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Alkali doping leads to charge-transfer salt formation in a two-dimensional metal–organic framework

DOI: 10.1021/acsnano.0c03133 DOI Help

Authors: Phil J. Blowey (University of Warwick) , Billal Sohail (University of Warwick) , Luke A. Rochford (University of Birmingham) , Timothy Lafosse (University of Warwick) , David A. Duncan (Diamond Light Source) , Paul Ryan (Diamond Light Source; Imperial College London) , Daniel Andrew Warr (University of Warwick) , Tien-lin Lee (Diamond Light Source) , Giovanni Costantini (University of Warwick) , Reinhard J. Maurer (University of Warwick) , David Phillip Woodruff (University of Warwick)
Co-authored by industrial partner: No

Type: Journal Paper
Journal: Acs Nano

State: Published (Approved)
Published: May 2020
Diamond Proposal Number(s): 15899 , 18191

Abstract: Efficient charge transfer across metal–organic interfaces is a key physical process in modern organic electronics devices, and characterization of the energy level alignment at the interface is crucial to enable a rational device design. We show that the insertion of alkali atoms can significantly change the structure and electronic properties of a metal–organic interface. Coadsorption of tetracyanoquinodimethane (TCNQ) and potassium on a Ag(111) surface leads to the formation of a two-dimensional charge transfer salt, with properties quite different from those of the two-dimensional Ag adatom TCNQ metal–organic framework formed in the absence of K doping. We establish a highly accurate structural model by combination of quantitative X-ray standing wave measurements, scanning tunnelling microscopy, and density-functional theory (DFT) calculations. Full agreement between the experimental data and the computational prediction of the structure is only achieved by inclusion of a charge-transfer-scaled dispersion correction in the DFT, which correctly accounts for the effects of strong charge transfer on the atomic polarizability of potassium. The commensurate surface layer formed by TCNQ and K is dominated by strong charge transfer and ionic bonding and is accompanied by a structural and electronic decoupling from the underlying metal substrate. The consequence is a significant change in energy level alignment and work function compared to TCNQ on Ag(111). Possible implications of charge-transfer salt formation at metal–organic interfaces for organic thin-film devices are discussed.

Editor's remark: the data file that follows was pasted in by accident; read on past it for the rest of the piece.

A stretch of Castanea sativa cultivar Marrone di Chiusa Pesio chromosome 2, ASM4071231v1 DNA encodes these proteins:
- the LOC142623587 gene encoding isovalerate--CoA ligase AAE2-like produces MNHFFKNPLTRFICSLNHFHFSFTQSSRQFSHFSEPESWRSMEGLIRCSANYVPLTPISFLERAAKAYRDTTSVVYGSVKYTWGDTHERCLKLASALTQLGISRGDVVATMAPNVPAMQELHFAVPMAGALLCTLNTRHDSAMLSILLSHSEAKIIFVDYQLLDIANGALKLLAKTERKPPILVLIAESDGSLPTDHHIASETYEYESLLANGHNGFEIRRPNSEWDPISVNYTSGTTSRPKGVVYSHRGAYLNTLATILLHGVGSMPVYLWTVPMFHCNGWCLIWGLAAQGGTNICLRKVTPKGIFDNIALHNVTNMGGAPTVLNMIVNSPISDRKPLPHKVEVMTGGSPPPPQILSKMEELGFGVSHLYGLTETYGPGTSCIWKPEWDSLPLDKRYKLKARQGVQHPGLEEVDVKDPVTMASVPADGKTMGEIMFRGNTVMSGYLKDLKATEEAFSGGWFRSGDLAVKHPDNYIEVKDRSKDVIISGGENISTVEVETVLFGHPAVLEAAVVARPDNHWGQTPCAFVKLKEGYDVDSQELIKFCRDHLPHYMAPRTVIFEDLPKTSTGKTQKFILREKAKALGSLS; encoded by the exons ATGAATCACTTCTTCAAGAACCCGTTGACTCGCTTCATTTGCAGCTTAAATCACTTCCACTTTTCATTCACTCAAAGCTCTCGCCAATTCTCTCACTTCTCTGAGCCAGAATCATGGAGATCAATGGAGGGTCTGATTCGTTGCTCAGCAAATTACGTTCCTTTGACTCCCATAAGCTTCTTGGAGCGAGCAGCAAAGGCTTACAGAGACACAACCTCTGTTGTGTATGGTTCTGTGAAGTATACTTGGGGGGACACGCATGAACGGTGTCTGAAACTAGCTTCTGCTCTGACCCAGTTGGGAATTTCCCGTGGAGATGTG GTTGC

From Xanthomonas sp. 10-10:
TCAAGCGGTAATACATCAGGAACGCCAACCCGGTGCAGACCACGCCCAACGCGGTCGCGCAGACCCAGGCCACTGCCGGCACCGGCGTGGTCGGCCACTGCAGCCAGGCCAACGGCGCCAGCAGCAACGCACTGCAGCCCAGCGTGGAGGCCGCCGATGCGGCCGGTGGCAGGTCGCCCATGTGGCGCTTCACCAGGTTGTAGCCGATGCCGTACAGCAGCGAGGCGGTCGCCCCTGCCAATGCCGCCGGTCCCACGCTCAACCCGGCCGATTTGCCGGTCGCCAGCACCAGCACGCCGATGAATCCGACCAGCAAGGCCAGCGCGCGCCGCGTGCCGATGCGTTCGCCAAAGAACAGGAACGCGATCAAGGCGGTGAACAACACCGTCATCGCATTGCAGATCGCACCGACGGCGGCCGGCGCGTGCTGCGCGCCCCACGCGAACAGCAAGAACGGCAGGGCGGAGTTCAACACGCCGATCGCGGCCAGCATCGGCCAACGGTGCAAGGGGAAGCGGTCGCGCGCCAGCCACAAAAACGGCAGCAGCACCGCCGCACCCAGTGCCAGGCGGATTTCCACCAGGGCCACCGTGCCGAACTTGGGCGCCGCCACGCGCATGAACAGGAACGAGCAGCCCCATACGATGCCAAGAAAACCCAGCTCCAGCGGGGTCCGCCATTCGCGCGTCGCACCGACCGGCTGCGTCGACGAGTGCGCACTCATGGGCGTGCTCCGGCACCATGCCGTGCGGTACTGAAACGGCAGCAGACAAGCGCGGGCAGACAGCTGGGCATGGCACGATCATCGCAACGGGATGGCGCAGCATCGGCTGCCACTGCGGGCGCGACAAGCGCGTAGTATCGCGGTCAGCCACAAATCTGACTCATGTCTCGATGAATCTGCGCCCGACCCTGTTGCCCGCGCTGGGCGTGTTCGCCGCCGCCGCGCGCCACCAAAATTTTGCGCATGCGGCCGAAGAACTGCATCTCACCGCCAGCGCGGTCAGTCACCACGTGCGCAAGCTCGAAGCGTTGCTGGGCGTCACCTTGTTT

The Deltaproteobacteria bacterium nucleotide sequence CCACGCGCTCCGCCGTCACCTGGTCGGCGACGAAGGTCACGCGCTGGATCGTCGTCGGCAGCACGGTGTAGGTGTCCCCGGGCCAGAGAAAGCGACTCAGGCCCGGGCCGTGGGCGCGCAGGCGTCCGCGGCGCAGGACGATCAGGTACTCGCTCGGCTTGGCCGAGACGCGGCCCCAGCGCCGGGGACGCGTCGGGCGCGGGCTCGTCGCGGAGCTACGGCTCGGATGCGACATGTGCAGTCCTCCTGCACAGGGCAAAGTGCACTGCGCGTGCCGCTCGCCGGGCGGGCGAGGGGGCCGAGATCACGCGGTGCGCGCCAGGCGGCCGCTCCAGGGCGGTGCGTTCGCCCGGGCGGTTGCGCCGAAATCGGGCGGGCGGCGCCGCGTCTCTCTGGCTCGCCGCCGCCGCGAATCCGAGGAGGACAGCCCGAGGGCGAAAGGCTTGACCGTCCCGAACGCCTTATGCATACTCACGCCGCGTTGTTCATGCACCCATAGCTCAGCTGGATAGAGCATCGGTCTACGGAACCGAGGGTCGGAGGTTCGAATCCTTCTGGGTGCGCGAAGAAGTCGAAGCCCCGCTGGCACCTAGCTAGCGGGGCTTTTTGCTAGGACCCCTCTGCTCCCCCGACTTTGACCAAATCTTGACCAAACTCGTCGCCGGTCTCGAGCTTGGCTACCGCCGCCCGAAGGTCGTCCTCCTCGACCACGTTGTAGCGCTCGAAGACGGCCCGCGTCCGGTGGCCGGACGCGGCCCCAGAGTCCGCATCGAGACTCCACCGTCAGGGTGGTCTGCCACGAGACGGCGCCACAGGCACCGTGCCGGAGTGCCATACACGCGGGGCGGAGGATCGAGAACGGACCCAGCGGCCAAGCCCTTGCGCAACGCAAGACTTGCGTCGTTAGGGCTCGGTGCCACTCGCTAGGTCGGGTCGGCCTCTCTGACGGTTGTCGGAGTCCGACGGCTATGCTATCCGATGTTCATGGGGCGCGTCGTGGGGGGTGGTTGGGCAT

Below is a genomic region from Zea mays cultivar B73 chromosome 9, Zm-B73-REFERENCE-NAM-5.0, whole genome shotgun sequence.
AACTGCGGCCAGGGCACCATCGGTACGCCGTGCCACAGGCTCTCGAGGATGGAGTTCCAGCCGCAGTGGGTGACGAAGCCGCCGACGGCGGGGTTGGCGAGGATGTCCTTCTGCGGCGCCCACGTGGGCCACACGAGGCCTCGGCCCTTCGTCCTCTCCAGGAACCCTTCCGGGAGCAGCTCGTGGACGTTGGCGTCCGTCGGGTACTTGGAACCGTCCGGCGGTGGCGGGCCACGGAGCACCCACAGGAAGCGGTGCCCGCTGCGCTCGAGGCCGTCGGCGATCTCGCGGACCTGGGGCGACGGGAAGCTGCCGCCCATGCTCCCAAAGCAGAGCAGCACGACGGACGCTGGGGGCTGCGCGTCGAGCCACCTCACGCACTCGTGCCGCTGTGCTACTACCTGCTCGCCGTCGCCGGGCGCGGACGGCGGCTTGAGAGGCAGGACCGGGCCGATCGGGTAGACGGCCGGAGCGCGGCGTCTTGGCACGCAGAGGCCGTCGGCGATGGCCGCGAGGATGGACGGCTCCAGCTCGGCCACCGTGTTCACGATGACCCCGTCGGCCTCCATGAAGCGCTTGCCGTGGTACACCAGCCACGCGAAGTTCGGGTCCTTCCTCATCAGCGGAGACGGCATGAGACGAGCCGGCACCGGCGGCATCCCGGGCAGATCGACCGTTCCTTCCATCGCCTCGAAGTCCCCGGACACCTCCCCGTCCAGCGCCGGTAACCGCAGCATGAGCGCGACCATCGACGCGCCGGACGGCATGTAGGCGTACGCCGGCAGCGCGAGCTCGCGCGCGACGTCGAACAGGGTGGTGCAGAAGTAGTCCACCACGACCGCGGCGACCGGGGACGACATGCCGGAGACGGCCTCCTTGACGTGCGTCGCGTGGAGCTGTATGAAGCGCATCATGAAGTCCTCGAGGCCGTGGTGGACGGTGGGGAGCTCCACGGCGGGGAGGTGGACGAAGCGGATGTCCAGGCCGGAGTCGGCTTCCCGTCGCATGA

Journal Keywords: surface structure; charge transfer; two-dimensional; salt X-ray standing waves; density functional theory

Subject Areas: Chemistry, Materials


Instruments: I09-Surface and Interface Structural Analysis

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